Tomer Avital in the wake of the approval of the 2023-24 budget For the sake of the journalists and presenters…
2012 International Year of Sustainable Energy for All
Written by Diana Thebaud Nicholson // December 6, 2012 // Sustainable Development // Comments Off on 2012 International Year of Sustainable Energy for All
20 August 2013
So much for sustainable energy
The Day the Earth Ran Out
The Causes and Consequences of Earth Overshoot Day
Sustainable Energy For All
More than three billion people in developing countries rely on traditional biomass for cooking and heating. One and a half billion people are without electricity and even when energy services are available, millions of poor people are unable to pay for them.
Thus, there is an inextricable link between energy and sustainable development and modern, cleaner and more efficient energy is relevant in the eradication of poverty. More
The Poor people’s energy outlook 2012: Energy for earning a living tries to understand, communicate, and ultimately contribute to changing the very real experiences of people living in energy poverty. It has been written to engage policymakers, governments, donor agencies, civil society and energy practitioners in the importance of energy access, but will be of interest to anyone wishing to gain a greater understanding of the energy needs of poor people around the world.
Green thinking takes root in midst of desert in Doha climate talks
(The Guardian) Are oil-rich Gulf states, once a byword for waste and excess, really now leading the world on sustainable development?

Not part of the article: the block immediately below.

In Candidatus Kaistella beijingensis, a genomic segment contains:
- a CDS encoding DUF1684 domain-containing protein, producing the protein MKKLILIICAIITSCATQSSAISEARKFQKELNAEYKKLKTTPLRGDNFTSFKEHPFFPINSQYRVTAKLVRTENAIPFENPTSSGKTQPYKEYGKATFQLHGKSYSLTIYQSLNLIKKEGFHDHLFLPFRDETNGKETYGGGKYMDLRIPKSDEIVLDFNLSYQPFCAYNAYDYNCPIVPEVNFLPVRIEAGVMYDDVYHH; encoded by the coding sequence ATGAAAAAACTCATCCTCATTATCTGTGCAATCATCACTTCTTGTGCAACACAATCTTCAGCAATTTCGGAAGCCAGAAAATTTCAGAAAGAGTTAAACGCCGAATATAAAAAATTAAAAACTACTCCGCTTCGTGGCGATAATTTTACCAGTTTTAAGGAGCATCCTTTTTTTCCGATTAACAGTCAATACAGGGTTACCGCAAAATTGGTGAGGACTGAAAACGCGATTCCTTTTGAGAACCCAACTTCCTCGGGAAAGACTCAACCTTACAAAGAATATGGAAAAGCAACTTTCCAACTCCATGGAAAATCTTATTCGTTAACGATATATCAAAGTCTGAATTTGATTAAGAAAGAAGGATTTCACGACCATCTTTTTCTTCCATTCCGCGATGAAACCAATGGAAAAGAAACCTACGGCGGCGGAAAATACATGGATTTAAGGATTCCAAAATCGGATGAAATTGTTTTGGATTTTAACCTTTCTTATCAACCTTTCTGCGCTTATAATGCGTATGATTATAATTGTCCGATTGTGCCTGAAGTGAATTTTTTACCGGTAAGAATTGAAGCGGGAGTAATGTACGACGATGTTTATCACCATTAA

Until recently, the Gulf Co-operation Council (GCC) states were the epicentre of unsustainable global development, a byword for waste, excess and ecological irresponsibility. Their huge consumption of natural resources and flouting of nature on the back of oil and gas production shocked even hard-nosed observers of global oil wealth.
Well, we may have to change our views. From my hotel window, I can see 14 monster buildings being built, each to a much higher energy standard than the law demands in the US or most of Europe. Down the road is a new $70m (£43m) test-bed for carbon capture, the beginnings of a 200 megawatt solar power station, a $1bn photovoltaic manufacturing plant, new waste treatment plants, a pilot project to grow food in the desert with saltwater, and a fledgling construction industry with waste plastic.
Green baubles for the super-rich perhaps, but there is evidence that a real change of thinking is taking place. Schools, local authorities and mosques are now teaching about water and energy saving, and Gulf state governments are committing themselves to deeper cuts in emissions than the US or much of Europe.
UN Foundation Board Member Muhammad Yunus composes a forward for new green energy book